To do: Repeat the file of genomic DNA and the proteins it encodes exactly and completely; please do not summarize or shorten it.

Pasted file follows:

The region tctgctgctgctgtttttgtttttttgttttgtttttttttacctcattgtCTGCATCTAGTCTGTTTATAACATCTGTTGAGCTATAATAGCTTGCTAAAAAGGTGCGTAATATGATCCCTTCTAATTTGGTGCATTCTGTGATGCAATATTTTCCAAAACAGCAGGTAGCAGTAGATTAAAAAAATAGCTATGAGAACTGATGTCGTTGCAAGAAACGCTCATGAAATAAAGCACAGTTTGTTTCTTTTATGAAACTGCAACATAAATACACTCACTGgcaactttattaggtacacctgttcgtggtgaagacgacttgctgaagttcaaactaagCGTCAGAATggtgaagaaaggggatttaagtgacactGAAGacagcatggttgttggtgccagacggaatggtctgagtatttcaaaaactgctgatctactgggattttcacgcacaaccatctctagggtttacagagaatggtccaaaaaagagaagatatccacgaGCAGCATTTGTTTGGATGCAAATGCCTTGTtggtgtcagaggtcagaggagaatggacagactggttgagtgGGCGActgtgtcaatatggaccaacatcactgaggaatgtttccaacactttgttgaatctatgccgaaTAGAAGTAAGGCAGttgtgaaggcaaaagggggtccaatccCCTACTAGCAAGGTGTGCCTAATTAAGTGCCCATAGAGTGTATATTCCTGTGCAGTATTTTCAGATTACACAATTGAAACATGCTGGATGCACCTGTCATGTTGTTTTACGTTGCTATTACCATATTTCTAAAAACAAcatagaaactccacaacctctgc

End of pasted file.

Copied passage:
The region tctgctgctgctgtttttgtttttttgttttgtttttttttacctcattgtCTGCATCTAGTCTGTTTATAACATCTGTTGAGCTATAATAGCTTGCTAAAAAGGTGCGTAATATGATCCCTTCTAATTTGGTGCATTCTGTGATGCAATATTTTCCAAAACAGCAGGTAGCAGTAGATTAAAAAAATAGCTATGAGAACTGATGTCGTTGCAAGAAACGCTCATGAAATAAAGCACAGTTTGTTTCTTTTATGAAACTGCAACATAAATACACTCACTGgcaactttattaggtacacctgttcgtggtgaagacgacttgctgaagttcaaactaagCGTCAGAATggtgaagaaaggggatttaagtgacactGAAGacagcatggttgttggtgccagacggaatggtctgagtatttcaaaaactgctgatctactgggattttcacgcacaaccatctctagggtttacagagaatggtccaaaaaagagaagatatccacgaGCAGCATTTGTTTGGATGCAAATGCCTTGTtggtgtcagaggtcagaggagaatggacagactggttgagtgGGCGActgtgtcaatatggaccaacatcactgaggaatgtttccaacactttgttgaatctatgccgaaTAGAAGTAAGGCAGttgtgaaggcaaaagggggtccaatccCCTACTAGCAAGGTGTGCCTAATTAAGTGCCCATAGAGTGTATATTCCTGTGCAGTATTTTCAGATTACACAATTGAAACATGCTGGATGCACCTGTCATGTTGTTTTACGTTGCTATTACCATATTTCTAAAAACAAcatagaaactccacaacctctgc